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Coelophysisis is one of the first known dinosaurs in the fossil record. It lived in southwestern North America about 215 to 200 million years ago in the late triassic period. It was first described and named in the late 19th century, by the famous paleontologist Edward Drinker Cope. Coelophysis means hollow form based on it's hollow bones. It had a slim body with a narrow pointed head, and a long S-shaped neck and sharp, serrated teeth. Small mammals and lizards would have been hunted by sight as Coelophysis had the large eyes of a hunter. It was about 7-9 feet long and 5-6 feet tall and probably weighed no more than 90-120 pounds. There were two variations a robust type and a slender type. Some paleontologists suggest this is an example of sexual dimorphism, while others claim they are different species. In 1947 paleontologist Edwin Colbert discovered more than 1,000 specimens of Coelophysis of varying ages and sizes at the Whitaker quarry of Ghost Ranch, New Mexico. This discovery indicates that Coelophysis traveld in huge family groups. Fossil evidence of cannibalism has found as well. There are adult Coelophysis' skeletons with remains of their own young inside the bellies. This suggests there must have been either a shortage of food, a population explosion or more likely, a combination of the two.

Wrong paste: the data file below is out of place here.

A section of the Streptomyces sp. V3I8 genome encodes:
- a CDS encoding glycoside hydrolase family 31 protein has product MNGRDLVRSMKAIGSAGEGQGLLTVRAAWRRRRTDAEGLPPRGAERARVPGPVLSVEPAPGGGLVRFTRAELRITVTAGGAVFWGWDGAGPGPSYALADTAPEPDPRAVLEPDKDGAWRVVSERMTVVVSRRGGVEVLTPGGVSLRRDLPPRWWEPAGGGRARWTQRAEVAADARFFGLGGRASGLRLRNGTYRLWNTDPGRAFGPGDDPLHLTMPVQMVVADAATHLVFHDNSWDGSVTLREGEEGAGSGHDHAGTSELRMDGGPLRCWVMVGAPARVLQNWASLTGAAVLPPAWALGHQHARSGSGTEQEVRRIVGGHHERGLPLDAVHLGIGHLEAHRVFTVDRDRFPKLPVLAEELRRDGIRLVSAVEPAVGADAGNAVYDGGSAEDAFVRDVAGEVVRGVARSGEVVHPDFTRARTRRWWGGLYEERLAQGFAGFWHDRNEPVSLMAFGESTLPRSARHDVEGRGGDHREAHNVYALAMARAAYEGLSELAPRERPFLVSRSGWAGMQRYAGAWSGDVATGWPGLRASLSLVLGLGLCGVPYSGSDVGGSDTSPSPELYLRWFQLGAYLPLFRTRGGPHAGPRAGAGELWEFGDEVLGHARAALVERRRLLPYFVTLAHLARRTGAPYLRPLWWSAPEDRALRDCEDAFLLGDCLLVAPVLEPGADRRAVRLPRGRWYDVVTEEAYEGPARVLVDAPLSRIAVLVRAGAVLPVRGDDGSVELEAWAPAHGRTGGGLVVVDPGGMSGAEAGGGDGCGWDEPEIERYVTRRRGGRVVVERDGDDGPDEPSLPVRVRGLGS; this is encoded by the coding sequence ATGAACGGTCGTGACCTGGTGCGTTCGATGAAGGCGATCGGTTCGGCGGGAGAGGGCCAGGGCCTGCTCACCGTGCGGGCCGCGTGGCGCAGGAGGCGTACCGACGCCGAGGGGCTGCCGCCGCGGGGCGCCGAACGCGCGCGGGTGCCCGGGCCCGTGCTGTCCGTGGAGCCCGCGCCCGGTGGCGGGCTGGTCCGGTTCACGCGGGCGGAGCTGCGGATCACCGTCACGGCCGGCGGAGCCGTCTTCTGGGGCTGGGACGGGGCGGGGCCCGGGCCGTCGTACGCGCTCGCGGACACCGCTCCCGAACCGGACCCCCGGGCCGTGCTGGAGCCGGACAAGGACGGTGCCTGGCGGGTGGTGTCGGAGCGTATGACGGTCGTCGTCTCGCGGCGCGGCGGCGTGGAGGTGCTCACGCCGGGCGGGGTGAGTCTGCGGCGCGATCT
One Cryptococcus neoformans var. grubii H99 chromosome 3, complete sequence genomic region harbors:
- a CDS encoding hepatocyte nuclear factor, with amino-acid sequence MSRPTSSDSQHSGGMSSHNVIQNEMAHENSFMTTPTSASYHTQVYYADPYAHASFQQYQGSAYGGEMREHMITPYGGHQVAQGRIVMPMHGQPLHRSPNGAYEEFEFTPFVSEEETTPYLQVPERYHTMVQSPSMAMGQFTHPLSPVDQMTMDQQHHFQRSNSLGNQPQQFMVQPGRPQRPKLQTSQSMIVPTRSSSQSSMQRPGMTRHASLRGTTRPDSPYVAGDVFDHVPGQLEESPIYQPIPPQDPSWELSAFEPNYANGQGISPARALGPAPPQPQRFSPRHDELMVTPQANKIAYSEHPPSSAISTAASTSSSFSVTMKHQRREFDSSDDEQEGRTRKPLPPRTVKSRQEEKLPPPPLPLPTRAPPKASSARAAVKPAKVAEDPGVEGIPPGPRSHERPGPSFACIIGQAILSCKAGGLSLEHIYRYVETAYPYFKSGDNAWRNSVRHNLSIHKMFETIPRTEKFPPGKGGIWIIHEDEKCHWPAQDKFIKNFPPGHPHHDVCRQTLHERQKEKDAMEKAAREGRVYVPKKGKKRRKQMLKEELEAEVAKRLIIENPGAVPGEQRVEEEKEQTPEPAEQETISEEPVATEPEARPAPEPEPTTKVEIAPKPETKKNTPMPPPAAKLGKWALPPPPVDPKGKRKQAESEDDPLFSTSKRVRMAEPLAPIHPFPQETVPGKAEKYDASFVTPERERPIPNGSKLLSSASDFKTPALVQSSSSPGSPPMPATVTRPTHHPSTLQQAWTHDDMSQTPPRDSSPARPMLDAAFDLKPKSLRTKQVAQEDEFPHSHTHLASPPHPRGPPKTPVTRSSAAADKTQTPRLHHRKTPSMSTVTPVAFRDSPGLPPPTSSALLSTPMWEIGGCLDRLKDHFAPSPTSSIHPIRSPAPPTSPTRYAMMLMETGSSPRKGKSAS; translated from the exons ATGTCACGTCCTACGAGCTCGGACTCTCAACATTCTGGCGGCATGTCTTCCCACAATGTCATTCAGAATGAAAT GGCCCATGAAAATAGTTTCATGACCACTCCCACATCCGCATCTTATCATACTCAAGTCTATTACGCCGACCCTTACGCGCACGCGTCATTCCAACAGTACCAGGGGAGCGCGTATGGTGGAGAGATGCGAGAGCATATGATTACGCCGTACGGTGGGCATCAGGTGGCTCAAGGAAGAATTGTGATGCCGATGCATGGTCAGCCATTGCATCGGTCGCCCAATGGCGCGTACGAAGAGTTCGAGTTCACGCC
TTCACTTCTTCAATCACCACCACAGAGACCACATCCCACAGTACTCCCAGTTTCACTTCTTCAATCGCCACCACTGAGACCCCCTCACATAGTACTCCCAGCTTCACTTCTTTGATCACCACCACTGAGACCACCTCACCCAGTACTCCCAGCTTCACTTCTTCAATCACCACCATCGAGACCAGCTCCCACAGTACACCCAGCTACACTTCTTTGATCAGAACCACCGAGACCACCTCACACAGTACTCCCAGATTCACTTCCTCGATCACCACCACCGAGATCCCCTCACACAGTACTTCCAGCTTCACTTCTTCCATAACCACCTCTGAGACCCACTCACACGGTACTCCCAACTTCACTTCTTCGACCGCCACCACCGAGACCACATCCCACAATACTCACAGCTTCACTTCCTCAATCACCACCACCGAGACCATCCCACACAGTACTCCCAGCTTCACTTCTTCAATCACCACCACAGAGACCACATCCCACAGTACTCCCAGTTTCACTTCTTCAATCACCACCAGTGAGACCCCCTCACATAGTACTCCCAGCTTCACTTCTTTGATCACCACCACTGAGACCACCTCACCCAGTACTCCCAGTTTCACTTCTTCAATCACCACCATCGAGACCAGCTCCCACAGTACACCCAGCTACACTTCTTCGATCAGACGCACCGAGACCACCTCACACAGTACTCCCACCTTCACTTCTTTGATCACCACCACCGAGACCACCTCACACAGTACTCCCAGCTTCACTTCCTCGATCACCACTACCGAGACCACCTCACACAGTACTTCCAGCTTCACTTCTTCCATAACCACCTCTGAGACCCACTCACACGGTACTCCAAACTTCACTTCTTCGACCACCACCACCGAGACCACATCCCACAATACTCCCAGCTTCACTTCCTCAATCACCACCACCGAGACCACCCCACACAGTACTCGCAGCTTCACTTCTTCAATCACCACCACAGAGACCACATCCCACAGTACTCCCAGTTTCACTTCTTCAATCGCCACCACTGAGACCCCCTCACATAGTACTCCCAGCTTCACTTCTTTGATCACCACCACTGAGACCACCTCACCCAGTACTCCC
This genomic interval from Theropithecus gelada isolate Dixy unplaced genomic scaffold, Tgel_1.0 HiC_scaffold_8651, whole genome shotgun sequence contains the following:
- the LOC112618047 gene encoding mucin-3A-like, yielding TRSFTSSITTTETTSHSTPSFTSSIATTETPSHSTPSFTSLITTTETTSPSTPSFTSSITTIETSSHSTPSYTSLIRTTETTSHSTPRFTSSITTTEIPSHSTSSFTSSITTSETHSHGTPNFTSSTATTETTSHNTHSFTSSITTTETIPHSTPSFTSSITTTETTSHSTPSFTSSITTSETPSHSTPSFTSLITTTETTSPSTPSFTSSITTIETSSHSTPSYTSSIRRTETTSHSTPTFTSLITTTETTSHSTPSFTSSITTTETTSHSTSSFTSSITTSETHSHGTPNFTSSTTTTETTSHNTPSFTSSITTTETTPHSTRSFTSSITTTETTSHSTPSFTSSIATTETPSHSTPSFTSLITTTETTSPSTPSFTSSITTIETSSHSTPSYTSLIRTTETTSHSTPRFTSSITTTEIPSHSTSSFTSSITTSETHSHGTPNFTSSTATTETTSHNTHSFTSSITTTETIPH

Ecology and behavior
Coelophysis was a typical small theropod probably preyed on the small, lizards and therapsids(mammals and mammal-like reptiles). It also may have ate a variety of fish and insects. It may also be possible since they roamed together in such large packs to take down large prey. There were a variety of large animals in Coelophysis environment. These included Placerias, a large herbivorous dicynodont, carnivourous Postosuchus, which was a rauisuchian reptile distantly related to crocodiles. There were other early dinosaurs as well including the prosauropod Plateosaurus and Eoraptor and early pterosaurs.